• Iftekhar Bhuiyan

    Pretty basic but could be really useful for new bloggers. Thanks.

  • Nitha M

    Hi Ali,
    Nice post, the domain name of my blog is too long, I never thought the points that you mentioned above like long domain name is difficult to speak or spell over phone, hard to remember.
    Thanks for the post.

  • Anoop

    I am agreeing with your points. But now days its difficult to follow these rules as the competition of business is tough in internet. As the arrival SEO its need to get search engine friendly domain Name. Lot of changes are happening for selecting the domain Name.

  • Kevin Duncan

    Hiya Ali,

    This is great, simple advice every beginner blogger needs to know.

    I’ll second Ryan; I highly recommend doing whatever you can to snag a .com domain. Personally, I’d rather have a “B” .com domain name than an “A” .net, .org or whatever. But that’s just me.

  • Michael

    I’d recommend buying 5-10 domains names in the beginning just to make up for any strategic changes you might have. Nowadays, you can find coupons for .99 cent domains. Spending the extra $5-$10 in the beginning might save you time and energy in the end.

  • Raspal Seni

    Hi Ali,

    Good series for beginners and a refresher for experienced ones.

    Do you have tips, tools or anything to help find short name pronounceable domain names? Majority of all short name domains have been taken, so it seems very difficult to find one these days.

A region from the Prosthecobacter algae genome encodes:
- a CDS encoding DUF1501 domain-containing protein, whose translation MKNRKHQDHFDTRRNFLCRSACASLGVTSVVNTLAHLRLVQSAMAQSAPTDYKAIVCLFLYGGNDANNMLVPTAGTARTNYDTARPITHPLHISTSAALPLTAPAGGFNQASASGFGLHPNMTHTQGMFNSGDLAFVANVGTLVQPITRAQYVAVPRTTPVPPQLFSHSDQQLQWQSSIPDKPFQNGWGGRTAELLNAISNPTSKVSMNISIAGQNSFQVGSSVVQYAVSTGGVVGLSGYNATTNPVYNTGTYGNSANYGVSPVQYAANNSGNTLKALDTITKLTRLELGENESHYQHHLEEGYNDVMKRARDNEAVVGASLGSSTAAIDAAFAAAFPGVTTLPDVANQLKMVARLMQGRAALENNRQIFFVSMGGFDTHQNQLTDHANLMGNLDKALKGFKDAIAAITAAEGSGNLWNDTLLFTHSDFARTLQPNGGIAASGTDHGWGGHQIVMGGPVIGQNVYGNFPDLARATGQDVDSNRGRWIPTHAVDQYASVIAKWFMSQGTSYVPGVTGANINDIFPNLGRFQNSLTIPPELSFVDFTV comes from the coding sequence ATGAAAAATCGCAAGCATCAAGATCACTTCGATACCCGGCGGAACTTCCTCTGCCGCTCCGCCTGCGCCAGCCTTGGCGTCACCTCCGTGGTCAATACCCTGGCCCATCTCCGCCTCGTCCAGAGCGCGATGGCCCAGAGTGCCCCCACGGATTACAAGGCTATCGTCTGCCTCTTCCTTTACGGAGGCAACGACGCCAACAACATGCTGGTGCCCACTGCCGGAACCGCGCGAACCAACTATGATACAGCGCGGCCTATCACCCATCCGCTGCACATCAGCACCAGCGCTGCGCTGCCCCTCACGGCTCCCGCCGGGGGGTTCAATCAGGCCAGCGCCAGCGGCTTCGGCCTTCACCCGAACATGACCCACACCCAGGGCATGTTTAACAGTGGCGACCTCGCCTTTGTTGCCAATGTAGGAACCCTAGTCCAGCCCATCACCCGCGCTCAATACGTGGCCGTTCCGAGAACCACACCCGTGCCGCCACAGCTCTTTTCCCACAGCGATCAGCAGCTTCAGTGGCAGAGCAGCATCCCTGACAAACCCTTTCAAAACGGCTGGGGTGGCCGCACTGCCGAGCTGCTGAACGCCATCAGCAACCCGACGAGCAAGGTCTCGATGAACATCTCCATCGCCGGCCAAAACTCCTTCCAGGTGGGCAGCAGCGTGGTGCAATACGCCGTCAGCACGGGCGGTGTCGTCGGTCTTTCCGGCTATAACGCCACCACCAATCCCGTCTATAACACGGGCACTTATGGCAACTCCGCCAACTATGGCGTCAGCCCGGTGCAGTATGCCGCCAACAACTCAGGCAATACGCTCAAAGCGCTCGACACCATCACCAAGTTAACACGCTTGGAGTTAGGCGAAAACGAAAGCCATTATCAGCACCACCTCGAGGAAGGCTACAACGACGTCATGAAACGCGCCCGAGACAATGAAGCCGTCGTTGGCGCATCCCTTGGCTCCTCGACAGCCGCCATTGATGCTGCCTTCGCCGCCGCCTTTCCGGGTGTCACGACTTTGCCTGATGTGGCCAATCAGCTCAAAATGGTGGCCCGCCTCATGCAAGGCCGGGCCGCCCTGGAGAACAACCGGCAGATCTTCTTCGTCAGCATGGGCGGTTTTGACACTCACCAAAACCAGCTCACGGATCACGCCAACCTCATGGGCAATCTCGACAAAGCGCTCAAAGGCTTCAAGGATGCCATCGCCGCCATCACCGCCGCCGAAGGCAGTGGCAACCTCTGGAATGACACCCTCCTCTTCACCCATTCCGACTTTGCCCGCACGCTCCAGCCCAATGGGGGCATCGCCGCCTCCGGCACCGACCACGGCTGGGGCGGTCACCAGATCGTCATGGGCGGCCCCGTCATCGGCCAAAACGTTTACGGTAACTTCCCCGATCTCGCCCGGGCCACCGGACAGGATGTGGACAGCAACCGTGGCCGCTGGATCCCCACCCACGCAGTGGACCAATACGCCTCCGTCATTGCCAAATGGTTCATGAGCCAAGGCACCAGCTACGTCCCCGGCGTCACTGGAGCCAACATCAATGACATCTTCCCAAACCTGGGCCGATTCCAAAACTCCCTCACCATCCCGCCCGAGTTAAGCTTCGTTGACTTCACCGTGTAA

There are some quality domain names which registrars like GoDaddy register themselves and keep for selling at extremely high prices.

  • Ryan Biddulph

    Hi Ali,

    You pretty much nailed it. Solid advice here.

    I lucked out in picking the perfect domain for my new blog. My old one, well, it was way too long and not that relevant. Lots of confusion.

    More than anything I’d suggest getting so clear on your ideal reader that you can see the smile on their face when they decide to visit your site, and see your URL. Perfect match for them which means you’ve nailed your domain selection.

    You have the perfect example Ali; if I’m a blogger hellbent on getting the best blogging tips, and I see your dailyblogtips URL, I’m beyond happy because I know each day I’m getting blog tips to help me grow my blog. Simple.

    Although the best domains may not always be available you can be creative and work around them. Think through your niche, look around to other blogs and websites for inspiration, and you’ll be able to whip up something neat.

    One note; stay away from any domain name that’s not .com. We all have a proclivity to fully expected a .com site for any domain/URL, and I’ve read more than one current uber successful blogger who regretted going .net in the beginning. Darren Rowse from Problogger comes to mind.

    Make your job easier. Be recognizable. Go .com to draw in more readers.

    Thanks Ali, I’ll tweet this in a bit.


  • Victoria Virgo

    This is a great idea for a series. When I first began, I was really confused between domain and url. Lots of different names for the same thing.